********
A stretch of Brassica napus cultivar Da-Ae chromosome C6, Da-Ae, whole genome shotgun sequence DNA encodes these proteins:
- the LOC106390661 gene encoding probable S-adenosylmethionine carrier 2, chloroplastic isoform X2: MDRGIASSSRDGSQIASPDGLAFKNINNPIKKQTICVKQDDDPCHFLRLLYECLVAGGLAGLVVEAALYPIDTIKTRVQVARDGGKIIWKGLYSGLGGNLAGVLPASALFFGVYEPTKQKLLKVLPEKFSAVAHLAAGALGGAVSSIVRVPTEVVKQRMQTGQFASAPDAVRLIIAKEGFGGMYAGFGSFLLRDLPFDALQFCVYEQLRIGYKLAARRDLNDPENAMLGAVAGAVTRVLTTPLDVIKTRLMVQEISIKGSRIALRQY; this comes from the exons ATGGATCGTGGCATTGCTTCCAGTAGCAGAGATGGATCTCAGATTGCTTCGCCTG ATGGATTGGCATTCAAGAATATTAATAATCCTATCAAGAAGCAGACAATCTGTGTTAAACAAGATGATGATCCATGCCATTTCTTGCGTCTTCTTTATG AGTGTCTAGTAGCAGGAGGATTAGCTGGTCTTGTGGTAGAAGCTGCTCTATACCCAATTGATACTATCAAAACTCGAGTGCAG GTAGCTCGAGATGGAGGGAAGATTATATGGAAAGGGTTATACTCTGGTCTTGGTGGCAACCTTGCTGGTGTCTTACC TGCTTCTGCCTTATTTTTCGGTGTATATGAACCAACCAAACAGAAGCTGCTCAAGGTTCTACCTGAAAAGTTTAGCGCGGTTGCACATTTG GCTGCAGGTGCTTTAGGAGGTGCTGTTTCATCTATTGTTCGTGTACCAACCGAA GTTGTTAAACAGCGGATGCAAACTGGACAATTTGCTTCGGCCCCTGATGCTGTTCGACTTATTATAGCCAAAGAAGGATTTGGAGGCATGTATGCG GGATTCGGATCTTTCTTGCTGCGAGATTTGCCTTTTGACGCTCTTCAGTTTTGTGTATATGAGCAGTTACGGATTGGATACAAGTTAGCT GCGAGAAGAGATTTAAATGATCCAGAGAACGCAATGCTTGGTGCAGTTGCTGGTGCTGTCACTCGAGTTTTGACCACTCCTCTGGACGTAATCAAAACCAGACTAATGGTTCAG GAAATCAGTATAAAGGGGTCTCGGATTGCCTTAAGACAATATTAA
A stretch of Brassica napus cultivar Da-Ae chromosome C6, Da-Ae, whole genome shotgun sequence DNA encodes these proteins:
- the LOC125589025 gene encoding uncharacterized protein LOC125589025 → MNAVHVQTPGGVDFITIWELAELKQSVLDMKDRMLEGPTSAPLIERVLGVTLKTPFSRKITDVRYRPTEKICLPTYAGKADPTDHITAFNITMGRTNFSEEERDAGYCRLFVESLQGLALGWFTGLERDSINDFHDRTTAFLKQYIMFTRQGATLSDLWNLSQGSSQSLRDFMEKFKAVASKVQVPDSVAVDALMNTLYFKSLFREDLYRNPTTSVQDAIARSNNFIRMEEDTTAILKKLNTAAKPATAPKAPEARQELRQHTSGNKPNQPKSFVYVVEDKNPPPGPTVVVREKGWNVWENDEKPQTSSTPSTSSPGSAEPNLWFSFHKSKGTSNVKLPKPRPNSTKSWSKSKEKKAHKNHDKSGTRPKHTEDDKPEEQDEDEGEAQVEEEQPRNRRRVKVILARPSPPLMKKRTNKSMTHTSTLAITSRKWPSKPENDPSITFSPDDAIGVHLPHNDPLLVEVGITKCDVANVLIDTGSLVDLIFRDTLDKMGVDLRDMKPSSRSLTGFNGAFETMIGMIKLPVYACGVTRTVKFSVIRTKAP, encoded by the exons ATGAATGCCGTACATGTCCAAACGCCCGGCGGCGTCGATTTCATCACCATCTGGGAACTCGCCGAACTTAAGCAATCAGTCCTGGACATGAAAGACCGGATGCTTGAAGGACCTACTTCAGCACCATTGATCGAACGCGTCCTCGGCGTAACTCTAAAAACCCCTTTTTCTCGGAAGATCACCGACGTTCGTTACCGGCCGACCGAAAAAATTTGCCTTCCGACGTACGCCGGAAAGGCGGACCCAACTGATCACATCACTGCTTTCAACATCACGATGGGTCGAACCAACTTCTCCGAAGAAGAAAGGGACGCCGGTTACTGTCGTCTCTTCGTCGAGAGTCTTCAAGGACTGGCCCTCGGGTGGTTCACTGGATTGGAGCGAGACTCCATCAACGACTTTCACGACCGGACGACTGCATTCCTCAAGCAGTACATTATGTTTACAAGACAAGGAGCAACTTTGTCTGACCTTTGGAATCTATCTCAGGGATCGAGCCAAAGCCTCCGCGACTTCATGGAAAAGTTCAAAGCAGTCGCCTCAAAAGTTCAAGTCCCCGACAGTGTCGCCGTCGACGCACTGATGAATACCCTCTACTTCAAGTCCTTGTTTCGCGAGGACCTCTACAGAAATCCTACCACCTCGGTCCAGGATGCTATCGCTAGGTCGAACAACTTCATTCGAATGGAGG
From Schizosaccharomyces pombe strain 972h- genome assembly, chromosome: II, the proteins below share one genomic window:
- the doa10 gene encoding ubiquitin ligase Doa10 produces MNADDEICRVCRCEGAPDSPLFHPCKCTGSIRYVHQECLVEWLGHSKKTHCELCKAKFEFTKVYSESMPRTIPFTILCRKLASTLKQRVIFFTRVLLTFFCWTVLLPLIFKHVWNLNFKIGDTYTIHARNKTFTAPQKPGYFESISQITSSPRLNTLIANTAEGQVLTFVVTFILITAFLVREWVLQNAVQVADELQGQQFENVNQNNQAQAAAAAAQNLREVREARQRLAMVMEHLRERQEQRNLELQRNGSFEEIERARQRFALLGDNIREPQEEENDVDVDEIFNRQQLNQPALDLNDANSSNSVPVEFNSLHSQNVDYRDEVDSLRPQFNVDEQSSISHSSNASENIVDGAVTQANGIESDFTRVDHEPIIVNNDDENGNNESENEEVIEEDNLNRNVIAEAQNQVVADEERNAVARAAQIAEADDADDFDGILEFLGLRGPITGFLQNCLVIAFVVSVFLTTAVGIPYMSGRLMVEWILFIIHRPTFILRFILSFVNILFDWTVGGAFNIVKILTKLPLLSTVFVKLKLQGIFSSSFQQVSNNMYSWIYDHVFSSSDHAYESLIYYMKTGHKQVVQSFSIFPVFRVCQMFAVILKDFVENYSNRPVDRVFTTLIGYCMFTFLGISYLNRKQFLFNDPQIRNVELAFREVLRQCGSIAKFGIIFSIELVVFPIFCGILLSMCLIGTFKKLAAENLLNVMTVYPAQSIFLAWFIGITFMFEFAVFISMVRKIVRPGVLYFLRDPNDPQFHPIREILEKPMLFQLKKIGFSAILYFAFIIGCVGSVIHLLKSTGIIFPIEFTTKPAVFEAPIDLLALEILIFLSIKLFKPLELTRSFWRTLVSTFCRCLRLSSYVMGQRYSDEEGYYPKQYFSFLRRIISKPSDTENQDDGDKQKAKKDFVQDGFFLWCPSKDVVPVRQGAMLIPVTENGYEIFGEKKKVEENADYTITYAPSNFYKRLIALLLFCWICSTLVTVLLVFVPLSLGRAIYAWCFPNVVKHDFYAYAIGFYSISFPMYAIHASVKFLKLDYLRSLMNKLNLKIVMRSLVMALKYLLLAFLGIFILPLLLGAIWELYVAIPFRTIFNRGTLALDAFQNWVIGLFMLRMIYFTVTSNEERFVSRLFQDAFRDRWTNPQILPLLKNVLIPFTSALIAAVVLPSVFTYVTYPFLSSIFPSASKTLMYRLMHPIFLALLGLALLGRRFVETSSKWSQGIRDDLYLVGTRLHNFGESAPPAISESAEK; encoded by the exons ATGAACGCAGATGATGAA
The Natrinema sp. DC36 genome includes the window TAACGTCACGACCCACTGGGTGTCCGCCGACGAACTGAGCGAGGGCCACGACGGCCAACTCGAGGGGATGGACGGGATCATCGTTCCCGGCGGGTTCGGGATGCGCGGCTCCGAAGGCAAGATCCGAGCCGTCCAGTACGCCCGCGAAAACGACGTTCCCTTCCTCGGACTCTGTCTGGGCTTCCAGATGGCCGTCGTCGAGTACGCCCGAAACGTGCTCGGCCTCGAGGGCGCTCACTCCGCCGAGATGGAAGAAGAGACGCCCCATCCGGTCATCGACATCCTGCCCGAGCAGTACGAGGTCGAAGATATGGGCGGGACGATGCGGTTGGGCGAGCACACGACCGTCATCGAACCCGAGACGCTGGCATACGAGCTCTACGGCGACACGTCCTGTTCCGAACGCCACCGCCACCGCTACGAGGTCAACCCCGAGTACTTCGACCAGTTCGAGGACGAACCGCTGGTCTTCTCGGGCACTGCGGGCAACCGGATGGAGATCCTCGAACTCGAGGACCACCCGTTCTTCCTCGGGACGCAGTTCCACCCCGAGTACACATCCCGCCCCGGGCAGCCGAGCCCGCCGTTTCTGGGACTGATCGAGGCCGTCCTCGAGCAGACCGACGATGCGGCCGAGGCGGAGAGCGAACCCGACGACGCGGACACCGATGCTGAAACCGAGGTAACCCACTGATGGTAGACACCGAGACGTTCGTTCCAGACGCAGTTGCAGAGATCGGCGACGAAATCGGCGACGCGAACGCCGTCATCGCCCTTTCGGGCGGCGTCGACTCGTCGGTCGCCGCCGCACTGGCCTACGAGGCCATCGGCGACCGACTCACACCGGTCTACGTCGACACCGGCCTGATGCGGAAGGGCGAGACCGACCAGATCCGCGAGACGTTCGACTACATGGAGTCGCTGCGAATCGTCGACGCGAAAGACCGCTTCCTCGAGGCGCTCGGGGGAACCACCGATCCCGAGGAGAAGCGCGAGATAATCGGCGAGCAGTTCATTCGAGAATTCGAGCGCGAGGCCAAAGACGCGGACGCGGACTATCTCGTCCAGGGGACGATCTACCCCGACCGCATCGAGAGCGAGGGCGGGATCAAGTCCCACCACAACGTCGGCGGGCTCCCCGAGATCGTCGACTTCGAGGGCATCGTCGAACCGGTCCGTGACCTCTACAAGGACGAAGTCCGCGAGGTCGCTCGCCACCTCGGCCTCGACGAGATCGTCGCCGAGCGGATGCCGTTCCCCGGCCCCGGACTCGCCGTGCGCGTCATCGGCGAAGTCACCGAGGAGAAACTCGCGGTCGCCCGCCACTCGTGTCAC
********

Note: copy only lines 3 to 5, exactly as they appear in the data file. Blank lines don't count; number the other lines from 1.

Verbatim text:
A stretch of Brassica napus cultivar Da-Ae chromosome C6, Da-Ae, whole genome shotgun sequence DNA encodes these proteins:
- the LOC125589025 gene encoding uncharacterized protein LOC125589025 → MNAVHVQTPGGVDFITIWELAELKQSVLDMKDRMLEGPTSAPLIERVLGVTLKTPFSRKITDVRYRPTEKICLPTYAGKADPTDHITAFNITMGRTNFSEEERDAGYCRLFVESLQGLALGWFTGLERDSINDFHDRTTAFLKQYIMFTRQGATLSDLWNLSQGSSQSLRDFMEKFKAVASKVQVPDSVAVDALMNTLYFKSLFREDLYRNPTTSVQDAIARSNNFIRMEEDTTAILKKLNTAAKPATAPKAPEARQELRQHTSGNKPNQPKSFVYVVEDKNPPPGPTVVVREKGWNVWENDEKPQTSSTPSTSSPGSAEPNLWFSFHKSKGTSNVKLPKPRPNSTKSWSKSKEKKAHKNHDKSGTRPKHTEDDKPEEQDEDEGEAQVEEEQPRNRRRVKVILARPSPPLMKKRTNKSMTHTSTLAITSRKWPSKPENDPSITFSPDDAIGVHLPHNDPLLVEVGITKCDVANVLIDTGSLVDLIFRDTLDKMGVDLRDMKPSSRSLTGFNGAFETMIGMIKLPVYACGVTRTVKFSVIRTKAP, encoded by the exons ATGAATGCCGTACATGTCCAAACGCCCGGCGGCGTCGATTTCATCACCATCTGGGAACTCGCCGAACTTAAGCAATCAGTCCTGGACATGAAAGACCGGATGCTTGAAGGACCTACTTCAGCACCATTGATCGAACGCGTCCTCGGCGTAACTCTAAAAACCCCTTTTTCTCGGAAGATCACCGACGTTCGTTACCGGCCGACCGAAAAAATTTGCCTTCCGACGTACGCCGGAAAGGCGGACCCAACTGATCACATCACTGCTTTCAACATCACGATGGGTCGAACCAACTTCTCCGAAGAAGAAAGGGACGCCGGTTACTGTCGTCTCTTCGTCGAGAGTCTTCAAGGACTGGCCCTCGGGTGGTTCACTGGATTGGAGCGAGACTCCATCAACGACTTTCACGACCGGACGACTGCATTCCTCAAGCAGTACATTATGTTTACAAGACAAGGAGCAACTTTGTCTGACCTTTGGAATCTATCTCAGGGATCGAGCCAAAGCCTCCGCGACTTCATGGAAAAGTTCAAAGCAGTCGCCTCAAAAGTTCAAGTCCCCGACAGTGTCGCCGTCGACGCACTGATGAATACCCTCTACTTCAAGTCCTTGTTTCGCGAGGACCTCTACAGAAATCCTACCACCTCGGTCCAGGATGCTATCGCTAGGTCGAACAACTTCATTCGAATGGAGG
From Schizosaccharomyces pombe strain 972h- genome assembly, chromosome: II, the proteins below share one genomic window: